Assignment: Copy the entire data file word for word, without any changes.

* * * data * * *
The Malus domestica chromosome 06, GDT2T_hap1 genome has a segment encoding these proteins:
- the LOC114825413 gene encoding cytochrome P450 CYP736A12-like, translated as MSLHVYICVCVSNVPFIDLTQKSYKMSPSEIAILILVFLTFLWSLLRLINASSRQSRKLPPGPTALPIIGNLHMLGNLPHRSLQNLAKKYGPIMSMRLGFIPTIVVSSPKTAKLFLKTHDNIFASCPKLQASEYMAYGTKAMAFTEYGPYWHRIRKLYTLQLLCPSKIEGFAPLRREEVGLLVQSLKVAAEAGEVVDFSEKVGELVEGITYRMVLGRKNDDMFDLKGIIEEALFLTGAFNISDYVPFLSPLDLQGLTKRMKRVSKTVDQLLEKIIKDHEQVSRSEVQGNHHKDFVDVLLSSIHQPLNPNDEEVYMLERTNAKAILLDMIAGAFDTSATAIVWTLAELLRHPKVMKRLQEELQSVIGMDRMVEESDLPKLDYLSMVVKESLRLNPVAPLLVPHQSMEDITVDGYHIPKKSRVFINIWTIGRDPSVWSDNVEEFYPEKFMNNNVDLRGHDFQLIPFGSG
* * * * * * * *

The Malus domestica chromosome 06, GDT2T_hap1 genome has a segment encoding these proteins:
- the LOC114825413 gene encoding cytochrome P450 CYP736A12-like, translated as MSLHVYICVCVSNVPFIDLTQKSYKMSPSEIAILILVFLTFLWSLLRLINASSRQSRKLPPGPTALPIIGNLHMLGNLPHRSLQNLAKKYGPIMSMRLGFIPTIVVSSPKTAKLFLKTHDNIFASCPKLQASEYMAYGTKAMAFTEYGPYWHRIRKLYTLQLLCPSKIEGFAPLRREEVGLLVQSLKVAAEAGEVVDFSEKVGELVEGITYRMVLGRKNDDMFDLKGIIEEALFLTGAFNISDYVPFLSPLDLQGLTKRMKRVSKTVDQLLEKIIKDHEQVSRSEVQGNHHKDFVDVLLSSIHQPLNPNDEEVYMLERTNAKAILLDMIAGAFDTSATAIVWTLAELLRHPKVMKRLQEELQSVIGMDRMVEESDLPKLDYLSMVVKESLRLNPVAPLLVPHQSMEDITVDGYHIPKKSRVFINIWTIGRDPSVWSDNVEEFYPEKFMNNNVDLRGHDFQLIPFGSG